'… a memorial of radiant, dignified pathos, which is moving in its utter simplicity.' The Telegraph (Ivan Hewett)
Never to Forget is a virtual, visual and acoustic memorial project dedicated to UK health and care workers who have died in the Covid-19 pandemic.
Composed by Howard Goodall and commissioned by the London Symphony Chorus, it pays tribute to 122 health and care workers who were among the first to have died from Covid-19. The text of this new work consists entirely of their names, and when complete, Never to Forget will be extended to include all names of those health and care workers who have died by the time of its first live performance. Currently this stands at over 300 names.
To coincide with the anniversary of the founding of the National Health Service, the premiere performance of Never to Forget took place online on Sunday 5 July at 1000 BST. You can see the performance here and view the score here. The recording was also broadcast on BBC Radio 3 that same day.
'This tribute to the NHS workers who have lost their lives as a result of the pandemic is that rare thing - a successful musical memorial…(Goodall's) gift for music of remembrance is beautifully demonstrated… to make sure we remembered every one he had the brilliant idea of using all the names as the text of his piece. We simply hear those names, gently chanted without comment, mostly by a solo voice. The singer’s face appears on the screen just long enough to sing the name before giving way to another, as if for a moment singer and individual victim are in communion.The piece’s expressive effect owes much to its delicately coloured instrumental accompaniment… Meditative harmonies on a chamber organ bring a specifically Christian sense of ritual solemnity but the handbells, harp and piano soften that feeling, and the plaintive sound of the dilruba ( a bowed Indian stringed instrument) adds a flavour of something far beyond these shores. This is as it should be, because when the singers start to appear on the video chanting the names, it’s evident the people named hail from every corner of the globe.The piece seems at first to unfold in a circular manner, the same harmonies and mournful chanting phrases returning again and again. But sometimes a name will stand out as if a spotlight has fallen randomly on a single face, and Goodall shrewdly counteracts the impression of gentle stasis with more forceful episodes. Here the voices come together, the video image fills with singing heads, and the harmonies develop heft and direction before subsiding once more to meditative gentleness. At the end the music fades to a simple major chord. It sets the seal on a memorial of radiant, dignified pathos, which is moving in its utter simplicity.'The Telegraph (Ivan Hewett), 5 July 2020
In April, the London Symphony Chorus commissioned its patron, composer Howard Goodall, to create a new work which would be a visual and acoustic memorial to those health and care workers who have died as a result of Covid-19. The names of these workers were taken by the composer from Nursing Notes, a nursing news website ‘run by nurses for nurses’ and it was recorded virtually during lockdown. One hundred singers from the chorus performed in the recording, alongside members of the London Symphony Orchestra and the composer himself.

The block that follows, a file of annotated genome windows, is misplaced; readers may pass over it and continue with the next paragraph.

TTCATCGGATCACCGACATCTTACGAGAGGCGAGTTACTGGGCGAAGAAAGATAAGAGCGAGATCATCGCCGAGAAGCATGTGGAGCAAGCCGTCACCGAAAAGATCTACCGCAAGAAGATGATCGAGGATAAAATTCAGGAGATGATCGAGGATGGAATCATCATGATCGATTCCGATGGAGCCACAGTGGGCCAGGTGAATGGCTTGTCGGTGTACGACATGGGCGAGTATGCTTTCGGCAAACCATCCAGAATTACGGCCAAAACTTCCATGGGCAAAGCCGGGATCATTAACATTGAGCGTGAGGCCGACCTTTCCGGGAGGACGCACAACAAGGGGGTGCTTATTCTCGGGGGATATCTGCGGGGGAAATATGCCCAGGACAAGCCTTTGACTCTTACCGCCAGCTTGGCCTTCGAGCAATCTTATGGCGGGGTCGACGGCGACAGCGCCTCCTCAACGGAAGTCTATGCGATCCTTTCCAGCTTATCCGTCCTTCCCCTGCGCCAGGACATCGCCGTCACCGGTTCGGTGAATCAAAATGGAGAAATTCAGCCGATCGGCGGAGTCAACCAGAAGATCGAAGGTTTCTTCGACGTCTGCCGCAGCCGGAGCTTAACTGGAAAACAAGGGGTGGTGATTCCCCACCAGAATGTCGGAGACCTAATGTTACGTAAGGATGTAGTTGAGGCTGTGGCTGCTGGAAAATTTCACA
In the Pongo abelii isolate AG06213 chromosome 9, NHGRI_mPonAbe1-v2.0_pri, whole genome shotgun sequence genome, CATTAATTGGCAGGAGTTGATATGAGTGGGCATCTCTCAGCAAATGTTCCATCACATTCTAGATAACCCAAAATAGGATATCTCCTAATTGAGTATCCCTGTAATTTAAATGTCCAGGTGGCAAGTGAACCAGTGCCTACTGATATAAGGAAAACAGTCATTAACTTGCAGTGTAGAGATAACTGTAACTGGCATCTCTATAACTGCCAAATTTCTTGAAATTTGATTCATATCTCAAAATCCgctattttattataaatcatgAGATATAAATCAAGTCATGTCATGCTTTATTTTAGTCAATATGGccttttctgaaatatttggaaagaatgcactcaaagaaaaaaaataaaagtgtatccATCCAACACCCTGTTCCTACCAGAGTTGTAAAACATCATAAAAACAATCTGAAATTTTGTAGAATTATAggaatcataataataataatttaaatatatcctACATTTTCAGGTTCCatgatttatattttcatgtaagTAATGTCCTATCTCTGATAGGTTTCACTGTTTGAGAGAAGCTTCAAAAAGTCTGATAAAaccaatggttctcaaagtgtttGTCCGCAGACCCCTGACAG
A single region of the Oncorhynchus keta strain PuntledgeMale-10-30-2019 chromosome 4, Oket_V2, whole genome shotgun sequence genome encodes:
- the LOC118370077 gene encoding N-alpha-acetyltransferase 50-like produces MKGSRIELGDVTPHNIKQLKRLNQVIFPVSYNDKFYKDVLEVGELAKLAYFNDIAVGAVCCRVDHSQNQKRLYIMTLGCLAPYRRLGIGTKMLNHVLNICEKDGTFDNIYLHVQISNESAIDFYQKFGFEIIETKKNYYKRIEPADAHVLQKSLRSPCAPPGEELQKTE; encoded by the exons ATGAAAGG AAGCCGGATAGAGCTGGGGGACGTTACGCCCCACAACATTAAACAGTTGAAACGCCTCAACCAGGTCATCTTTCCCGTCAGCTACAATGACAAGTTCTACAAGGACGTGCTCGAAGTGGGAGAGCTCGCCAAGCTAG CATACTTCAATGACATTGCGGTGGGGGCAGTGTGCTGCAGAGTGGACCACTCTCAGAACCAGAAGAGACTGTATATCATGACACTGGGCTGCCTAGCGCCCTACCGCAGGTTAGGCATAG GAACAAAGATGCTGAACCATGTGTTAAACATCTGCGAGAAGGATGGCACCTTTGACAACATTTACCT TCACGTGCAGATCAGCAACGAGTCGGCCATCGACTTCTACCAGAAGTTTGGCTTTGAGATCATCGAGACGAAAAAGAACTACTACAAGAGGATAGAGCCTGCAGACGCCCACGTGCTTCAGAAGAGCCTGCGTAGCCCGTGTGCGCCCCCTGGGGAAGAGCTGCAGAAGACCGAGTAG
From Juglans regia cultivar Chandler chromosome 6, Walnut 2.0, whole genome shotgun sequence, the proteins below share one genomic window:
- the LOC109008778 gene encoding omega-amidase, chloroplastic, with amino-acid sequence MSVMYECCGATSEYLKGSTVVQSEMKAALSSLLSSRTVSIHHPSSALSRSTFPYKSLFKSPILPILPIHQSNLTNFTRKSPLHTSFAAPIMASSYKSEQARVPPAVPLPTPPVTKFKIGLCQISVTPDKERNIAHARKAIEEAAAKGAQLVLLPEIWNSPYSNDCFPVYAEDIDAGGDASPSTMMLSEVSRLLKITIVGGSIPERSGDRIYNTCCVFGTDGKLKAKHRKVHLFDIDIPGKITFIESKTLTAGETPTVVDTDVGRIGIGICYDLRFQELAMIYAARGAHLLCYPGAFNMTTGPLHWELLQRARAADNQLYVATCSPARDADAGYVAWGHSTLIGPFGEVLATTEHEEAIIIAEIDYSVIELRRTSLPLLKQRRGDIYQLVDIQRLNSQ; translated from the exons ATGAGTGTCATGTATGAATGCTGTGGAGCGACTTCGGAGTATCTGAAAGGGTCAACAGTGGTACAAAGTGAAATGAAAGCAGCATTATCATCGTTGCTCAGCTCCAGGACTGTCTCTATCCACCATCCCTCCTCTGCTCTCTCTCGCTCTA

The pandemic has affected us all and there are frontline health and care workers within the chorus. The chorus wanted to acknowledge and pay tribute to those who have lost their lives caring for others and hope to bring some comfort to the bereaved, by letting them know their loved ones have not been forgotten.
The London Symphony Chorus will perform the completed piece live and in full, when it is safe to do so and very much hope some of the families and colleagues affected will be able to attend this performance. The video is a non-commercial recording funded by the chorus.
“Like so many creative artists I have been wanting to respond to the pandemic crisis in a way that would seem appropriate and sensitive to those who have been at the forefront of the struggle and that would demonstrate to them our collective solidarity and gratitude. The dedication and sacrifice of key health and care workers has been truly humbling. A choral work, even one that could initially be compiled from singers' own homes, seemed fitting. Its text, entirely comprising the names of those nurses, doctors, carers, porters, cleaners, paramedics, ambulance drivers who leave behind mourning families, friends, communities. Unlike a stone memorial, though, this work will continue to grow and honour its fallen heroes, so the initial virtual recording is made up of the first 122 health and care workers who had died by 25 April of this year. By the same time in 2021, the piece will be expanded, and a version performed live that has all the names subsequently, tragically, added.”
Simon Halsey CBE, choral director, London Symphony Chorus:
“We felt that we must do something to acknowledge the extraordinary contribution made by health and care workers at a time of international crisis and this piece offers us a chance to get involved in a meaningful project: one that we hope will enable us, as a music community, to give back something to those affected by the crisis.”
Dr Owen Hanmer, chairman, London Symphony Chorus:
“It is a tribute to those UK health and care workers who have died from Covid-19. I am proud to have worked for the NHS, and am grateful to the chorus for their commitment to this project, and for ensuring that music remains a part of our existence in these difficult times.”
To listen to a news feature on Never to Forget on the Radio 4 Today programme listen here (starts at 1:43:13):
Watch here for BBC News video piece on Never to Forget.
And on 2 July Howard Goodall was a guest on BBC Radio 3's "In Tune" talking about the piece here (from 1:14:08 onwards).